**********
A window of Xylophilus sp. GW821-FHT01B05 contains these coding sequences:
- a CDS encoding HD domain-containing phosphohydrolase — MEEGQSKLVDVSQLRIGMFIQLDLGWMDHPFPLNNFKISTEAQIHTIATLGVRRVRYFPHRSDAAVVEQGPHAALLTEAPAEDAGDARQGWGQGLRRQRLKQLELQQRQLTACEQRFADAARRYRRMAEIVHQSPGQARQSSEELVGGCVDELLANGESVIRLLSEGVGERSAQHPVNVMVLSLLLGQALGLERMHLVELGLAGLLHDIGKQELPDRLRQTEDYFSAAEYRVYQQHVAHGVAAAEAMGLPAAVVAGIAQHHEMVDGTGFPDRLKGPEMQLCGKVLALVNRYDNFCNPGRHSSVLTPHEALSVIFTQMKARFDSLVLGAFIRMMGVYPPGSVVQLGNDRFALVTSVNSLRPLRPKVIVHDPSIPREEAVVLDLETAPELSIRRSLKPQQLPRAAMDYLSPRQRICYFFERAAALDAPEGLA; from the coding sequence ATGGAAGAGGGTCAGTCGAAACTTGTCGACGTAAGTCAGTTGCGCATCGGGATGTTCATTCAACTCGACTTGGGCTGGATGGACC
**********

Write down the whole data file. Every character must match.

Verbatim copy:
A window of Xylophilus sp. GW821-FHT01B05 contains these coding sequences:
- a CDS encoding HD domain-containing phosphohydrolase — MEEGQSKLVDVSQLRIGMFIQLDLGWMDHPFPLNNFKISTEAQIHTIATLGVRRVRYFPHRSDAAVVEQGPHAALLTEAPAEDAGDARQGWGQGLRRQRLKQLELQQRQLTACEQRFADAARRYRRMAEIVHQSPGQARQSSEELVGGCVDELLANGESVIRLLSEGVGERSAQHPVNVMVLSLLLGQALGLERMHLVELGLAGLLHDIGKQELPDRLRQTEDYFSAAEYRVYQQHVAHGVAAAEAMGLPAAVVAGIAQHHEMVDGTGFPDRLKGPEMQLCGKVLALVNRYDNFCNPGRHSSVLTPHEALSVIFTQMKARFDSLVLGAFIRMMGVYPPGSVVQLGNDRFALVTSVNSLRPLRPKVIVHDPSIPREEAVVLDLETAPELSIRRSLKPQQLPRAAMDYLSPRQRICYFFERAAALDAPEGLA; from the coding sequence ATGGAAGAGGGTCAGTCGAAACTTGTCGACGTAAGTCAGTTGCGCATCGGGATGTTCATTCAACTCGACTTGGGCTGGATGGACC